Cooler than #SharkWeek: Another Fin-Filled Link Roundup!

By Christie Wilcox | August 10, 2013 8:00 am

Shark Week is officially over. I’ve said all I have to say about the mockumentary and Discovery’s defense of it, but to properly wrap up the annual festivities, I wanted to link to all of the wonderful Cooler than #SharkWeek posts that have been shared since Wednesday. Have a sharky weekend!

 

I wasn’t the only one chatting about Shark Week: David Shiffman had a great CNN interview, Brian Switek explains that this is just a small part of a larger problem, and Alex Warneke explains why Discovery’s scientific integrity matters so much.

(Though those big sharks have itty bitty brains, by the way. But how do you feed them?)

Also, Megalodon was definitely not the coolest ancient shark.

Want to know what a real shark biologist does in an average day? I chatted with Mark to find out.

Why our obsession with size? Most sharks are wee little things.

I know it seems scary, but there’s no need to fear: you’re not going to get attacked by a shark.

Did you know great whites eat more than seals?

The National Resources Defense Council gets in on the Cooler than #SharkWeek action with a conversation with shark scientist Brad Sewell, and in the same vein, more cool shark scientists from Texas A & M.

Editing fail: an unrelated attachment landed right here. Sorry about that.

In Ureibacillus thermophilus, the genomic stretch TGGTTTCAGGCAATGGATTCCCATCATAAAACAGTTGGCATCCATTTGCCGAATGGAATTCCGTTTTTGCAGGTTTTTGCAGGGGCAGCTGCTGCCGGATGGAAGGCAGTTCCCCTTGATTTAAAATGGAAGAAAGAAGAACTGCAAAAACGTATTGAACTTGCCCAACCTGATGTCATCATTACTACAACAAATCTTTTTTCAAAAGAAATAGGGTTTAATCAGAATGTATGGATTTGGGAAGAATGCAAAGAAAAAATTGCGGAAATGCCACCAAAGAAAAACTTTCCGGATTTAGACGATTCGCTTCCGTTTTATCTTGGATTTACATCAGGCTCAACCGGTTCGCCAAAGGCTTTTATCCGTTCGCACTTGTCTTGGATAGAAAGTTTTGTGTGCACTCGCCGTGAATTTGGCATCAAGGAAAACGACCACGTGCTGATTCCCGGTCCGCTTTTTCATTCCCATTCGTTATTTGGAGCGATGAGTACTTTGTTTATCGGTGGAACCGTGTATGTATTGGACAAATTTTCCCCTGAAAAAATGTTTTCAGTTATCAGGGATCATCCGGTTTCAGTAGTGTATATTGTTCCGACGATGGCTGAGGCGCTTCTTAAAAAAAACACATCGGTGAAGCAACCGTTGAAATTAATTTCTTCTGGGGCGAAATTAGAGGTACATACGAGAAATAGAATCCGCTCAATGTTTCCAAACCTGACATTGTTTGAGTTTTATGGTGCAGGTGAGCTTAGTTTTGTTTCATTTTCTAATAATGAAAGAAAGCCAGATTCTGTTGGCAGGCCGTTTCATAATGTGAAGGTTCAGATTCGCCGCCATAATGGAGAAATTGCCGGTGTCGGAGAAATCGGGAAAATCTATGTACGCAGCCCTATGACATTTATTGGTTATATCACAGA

People have different personalities, but are all sharks the same?

One mom, many dads. Shark reproduction is complicated.

No one likes to be alone—even sharks make friends and have social networks.

Can we design a shark-proof suit? Good question.

Oh, and the mystery of the subway shark has been solved.

CATEGORIZED UNDER: More Science, select, Top Posts
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About Christie Wilcox

Christie Wilcox is a science writer and PhD Student at the University of Hawaii, where she studies the protein toxins in venomous fish. She is renowned in the science blogosphere for her delicate balance of contemporary science and scientific perspective seasoned with just the right amount of wit. Her award-winning posts have been featured in The Open Laboratory: The Best Science Writing On Blogs four years running and landed on the pages of major media outlets including The New York Times and Scientific American. To learn more about her life and work, check out her webpage or follow her on Twitter, Google+, or Facebook.

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